L358 24458 TWENTIETH-CENTURY AMERICAN FICTION
Edward Comentale

11:15a-12:30p TR (30 students) 3 cr., A&H.

This course will focus on American fiction as it responds to drastic changes in twentieth-century culture and registers the many promises and pains of an emerging modernity. We will read both modern and postmodern fictions as they address the major upheavals of twentieth- century life, such as the industrial transformation of the South, the demise of vernacular culture and the rise of mass consumerism, the transition from landed property to credit culture, the violence of world war, and battles over civil rights and gender equality. We will also read this fiction as it addresses the impact of these changes on the psychology of the individual and the terms of individual identity, as they dissolve traditional means of belonging and create new and radical forms of selfhood. Relatedly, we will explore this fiction as it marks a revolution in literary form, as it develops new means of description and storytelling (stream-of- consciousness, irony, collage, black humor, citation, etc.) to convey the emotional and psychological complexity of the modern world. Throughout, our reading will be supplemented by other cultural forms - we will look closely at how twentieth-century fiction incorporates and revolutionizes the standard techniques of vaudeville, folk and blues music, pulp fiction, Hollywood film, slapstick, television, and graphic fiction.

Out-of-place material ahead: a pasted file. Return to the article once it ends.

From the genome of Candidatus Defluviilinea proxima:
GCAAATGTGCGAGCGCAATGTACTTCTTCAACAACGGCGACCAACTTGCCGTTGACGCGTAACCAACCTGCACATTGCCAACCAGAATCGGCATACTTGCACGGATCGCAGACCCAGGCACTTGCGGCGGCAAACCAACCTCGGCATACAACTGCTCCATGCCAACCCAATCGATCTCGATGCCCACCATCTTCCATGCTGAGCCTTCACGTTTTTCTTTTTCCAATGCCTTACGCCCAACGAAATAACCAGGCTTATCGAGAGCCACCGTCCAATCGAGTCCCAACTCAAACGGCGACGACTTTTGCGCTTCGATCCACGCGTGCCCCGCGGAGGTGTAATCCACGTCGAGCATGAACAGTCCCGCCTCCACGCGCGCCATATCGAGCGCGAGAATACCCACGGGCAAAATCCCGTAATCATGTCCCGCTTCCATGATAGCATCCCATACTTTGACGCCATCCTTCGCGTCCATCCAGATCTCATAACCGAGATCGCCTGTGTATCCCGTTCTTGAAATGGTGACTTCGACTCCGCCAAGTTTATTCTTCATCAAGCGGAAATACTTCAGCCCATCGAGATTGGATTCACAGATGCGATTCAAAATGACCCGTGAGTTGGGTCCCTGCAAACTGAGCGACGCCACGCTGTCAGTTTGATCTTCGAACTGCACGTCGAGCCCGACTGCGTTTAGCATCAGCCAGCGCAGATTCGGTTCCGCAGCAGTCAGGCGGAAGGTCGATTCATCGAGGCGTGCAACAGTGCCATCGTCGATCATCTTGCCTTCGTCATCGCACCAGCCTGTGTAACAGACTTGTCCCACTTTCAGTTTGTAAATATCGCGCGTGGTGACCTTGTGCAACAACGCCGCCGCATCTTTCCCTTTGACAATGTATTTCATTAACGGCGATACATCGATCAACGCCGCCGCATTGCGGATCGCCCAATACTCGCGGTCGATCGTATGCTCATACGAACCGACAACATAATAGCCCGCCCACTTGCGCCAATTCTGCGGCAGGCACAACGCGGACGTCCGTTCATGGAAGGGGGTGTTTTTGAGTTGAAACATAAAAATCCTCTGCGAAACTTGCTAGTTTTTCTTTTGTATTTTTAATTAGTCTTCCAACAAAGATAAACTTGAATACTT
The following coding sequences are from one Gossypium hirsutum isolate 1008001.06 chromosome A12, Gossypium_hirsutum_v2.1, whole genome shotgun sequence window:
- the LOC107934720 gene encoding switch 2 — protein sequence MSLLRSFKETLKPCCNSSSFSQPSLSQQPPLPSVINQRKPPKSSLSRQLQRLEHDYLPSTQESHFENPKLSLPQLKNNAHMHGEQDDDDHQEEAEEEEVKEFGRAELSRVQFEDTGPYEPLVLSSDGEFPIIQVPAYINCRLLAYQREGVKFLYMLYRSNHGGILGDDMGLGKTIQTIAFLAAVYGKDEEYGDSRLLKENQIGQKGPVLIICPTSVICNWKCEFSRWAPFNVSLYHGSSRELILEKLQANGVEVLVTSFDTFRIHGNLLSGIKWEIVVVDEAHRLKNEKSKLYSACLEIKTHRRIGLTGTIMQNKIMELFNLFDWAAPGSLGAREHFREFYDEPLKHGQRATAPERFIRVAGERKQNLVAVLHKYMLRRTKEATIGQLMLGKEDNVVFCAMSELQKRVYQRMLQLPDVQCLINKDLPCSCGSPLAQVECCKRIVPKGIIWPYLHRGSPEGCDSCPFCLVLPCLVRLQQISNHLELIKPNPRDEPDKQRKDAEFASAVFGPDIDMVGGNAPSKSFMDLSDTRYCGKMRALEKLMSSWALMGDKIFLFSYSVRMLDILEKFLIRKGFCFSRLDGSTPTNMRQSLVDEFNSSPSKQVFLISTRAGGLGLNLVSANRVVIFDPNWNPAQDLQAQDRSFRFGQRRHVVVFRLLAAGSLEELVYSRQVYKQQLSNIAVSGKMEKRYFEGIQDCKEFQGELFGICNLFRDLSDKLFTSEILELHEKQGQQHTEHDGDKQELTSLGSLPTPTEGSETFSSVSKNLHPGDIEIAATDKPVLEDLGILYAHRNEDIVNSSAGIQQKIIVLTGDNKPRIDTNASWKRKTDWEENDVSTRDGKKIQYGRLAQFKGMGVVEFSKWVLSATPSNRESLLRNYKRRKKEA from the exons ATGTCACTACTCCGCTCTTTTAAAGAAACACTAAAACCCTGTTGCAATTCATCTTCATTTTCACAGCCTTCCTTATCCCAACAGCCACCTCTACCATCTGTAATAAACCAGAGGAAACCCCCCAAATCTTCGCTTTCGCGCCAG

Texts will likely include the following: Theodore Dreiser, Sister Carrie; William Faulkner, The Sound and The Fury; Zora Neale Hurston, Their Eyes Were Watching God; Dashiell Hammett, Red Harvest; Chester Himes, If He Hollers Let Him Go; Jack Kerouac, On The Road; Thomas Pynchon, The Crying of Lot 49; Chuck Palahniuk, Fight Club; Jonathan Lethem, Motherless Brooklyn; George Saunders, CivilWarLand in Bad Decline. Students should expect to write three papers about 5-7 pages each.